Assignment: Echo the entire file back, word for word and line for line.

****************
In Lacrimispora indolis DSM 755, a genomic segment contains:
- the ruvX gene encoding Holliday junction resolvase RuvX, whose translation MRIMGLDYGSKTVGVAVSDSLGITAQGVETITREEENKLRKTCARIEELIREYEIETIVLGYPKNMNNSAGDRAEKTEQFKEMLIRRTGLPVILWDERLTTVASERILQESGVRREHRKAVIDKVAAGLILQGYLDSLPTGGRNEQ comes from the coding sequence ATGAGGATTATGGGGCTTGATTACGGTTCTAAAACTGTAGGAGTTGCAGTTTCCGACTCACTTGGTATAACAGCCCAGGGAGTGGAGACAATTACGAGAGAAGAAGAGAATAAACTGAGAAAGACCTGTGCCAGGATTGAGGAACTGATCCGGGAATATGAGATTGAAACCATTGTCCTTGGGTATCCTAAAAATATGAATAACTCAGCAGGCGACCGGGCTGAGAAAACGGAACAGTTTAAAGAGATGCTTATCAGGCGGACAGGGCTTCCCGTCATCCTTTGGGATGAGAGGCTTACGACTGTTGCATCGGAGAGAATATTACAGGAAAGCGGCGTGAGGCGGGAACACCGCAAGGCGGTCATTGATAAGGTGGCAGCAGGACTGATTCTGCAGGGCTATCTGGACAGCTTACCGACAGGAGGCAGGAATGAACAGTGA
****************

In Lacrimispora indolis DSM 755, a genomic segment contains:
- the ruvX gene encoding Holliday junction resolvase RuvX, whose translation MRIMGLDYGSKTVGVAVSDSLGITAQGVETITREEENKLRKTCARIEELIREYEIETIVLGYPKNMNNSAGDRAEKTEQFKEMLIRRTGLPVILWDERLTTVASERILQESGVRREHRKAVIDKVAAGLILQGYLDSLPTGGRNEQ comes from the coding sequence ATGAGGATTATGGGGCTTGATTACGGTTCTAAAACTGTAGGAGTTGCAGTTTCCGACTCACTTGGTATAACAGCCCAGGGAGTGGAGACAATTACGAGAGAAGAAGAGAATAAACTGAGAAAGACCTGTGCCAGGATTGAGGAACTGATCCGGGAATATGAGATTGAAACCATTGTCCTTGGGTATCCTAAAAATATGAATAACTCAGCAGGCGACCGGGCTGAGAAAACGGAACAGTTTAAAGAGATGCTTATCAGGCGGACAGGGCTTCCCGTCATCCTTTGGGATGAGAGGCTTACGACTGTTGCATCGGAGAGAATATTACAGGAAAGCGGCGTGAGGCGGGAACACCGCAAGGCGGTCATTGATAAGGTGGCAGCAGGACTGATTCTGCAGGGCTATCTGGACAGCTTACCGACAGGAGGCAGGAATGAACAGTGA